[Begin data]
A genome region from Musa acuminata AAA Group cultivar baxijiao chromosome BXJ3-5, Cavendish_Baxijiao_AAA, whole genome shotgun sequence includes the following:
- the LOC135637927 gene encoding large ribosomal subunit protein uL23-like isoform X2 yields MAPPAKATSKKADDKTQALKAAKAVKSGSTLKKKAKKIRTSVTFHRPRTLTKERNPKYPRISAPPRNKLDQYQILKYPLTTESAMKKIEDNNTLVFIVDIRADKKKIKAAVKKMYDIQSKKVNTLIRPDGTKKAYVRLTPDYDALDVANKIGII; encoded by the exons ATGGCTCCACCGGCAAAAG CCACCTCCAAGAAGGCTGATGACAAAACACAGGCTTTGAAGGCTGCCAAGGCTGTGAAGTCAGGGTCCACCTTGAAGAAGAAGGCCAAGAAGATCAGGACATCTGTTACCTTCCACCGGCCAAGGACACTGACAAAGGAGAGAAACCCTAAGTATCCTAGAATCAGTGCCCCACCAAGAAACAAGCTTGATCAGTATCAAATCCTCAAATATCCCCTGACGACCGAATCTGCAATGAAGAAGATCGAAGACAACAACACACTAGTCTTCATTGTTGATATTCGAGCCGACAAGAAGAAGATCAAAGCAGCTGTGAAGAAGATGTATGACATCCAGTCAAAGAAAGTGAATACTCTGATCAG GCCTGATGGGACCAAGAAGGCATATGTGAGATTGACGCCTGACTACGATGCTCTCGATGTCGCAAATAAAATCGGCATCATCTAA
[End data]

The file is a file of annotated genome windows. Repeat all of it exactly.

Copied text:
A genome region from Musa acuminata AAA Group cultivar baxijiao chromosome BXJ3-5, Cavendish_Baxijiao_AAA, whole genome shotgun sequence includes the following:
- the LOC135637927 gene encoding large ribosomal subunit protein uL23-like isoform X2 yields MAPPAKATSKKADDKTQALKAAKAVKSGSTLKKKAKKIRTSVTFHRPRTLTKERNPKYPRISAPPRNKLDQYQILKYPLTTESAMKKIEDNNTLVFIVDIRADKKKIKAAVKKMYDIQSKKVNTLIRPDGTKKAYVRLTPDYDALDVANKIGII; encoded by the exons ATGGCTCCACCGGCAAAAG CCACCTCCAAGAAGGCTGATGACAAAACACAGGCTTTGAAGGCTGCCAAGGCTGTGAAGTCAGGGTCCACCTTGAAGAAGAAGGCCAAGAAGATCAGGACATCTGTTACCTTCCACCGGCCAAGGACACTGACAAAGGAGAGAAACCCTAAGTATCCTAGAATCAGTGCCCCACCAAGAAACAAGCTTGATCAGTATCAAATCCTCAAATATCCCCTGACGACCGAATCTGCAATGAAGAAGATCGAAGACAACAACACACTAGTCTTCATTGTTGATATTCGAGCCGACAAGAAGAAGATCAAAGCAGCTGTGAAGAAGATGTATGACATCCAGTCAAAGAAAGTGAATACTCTGATCAG GCCTGATGGGACCAAGAAGGCATATGTGAGATTGACGCCTGACTACGATGCTCTCGATGTCGCAAATAAAATCGGCATCATCTAA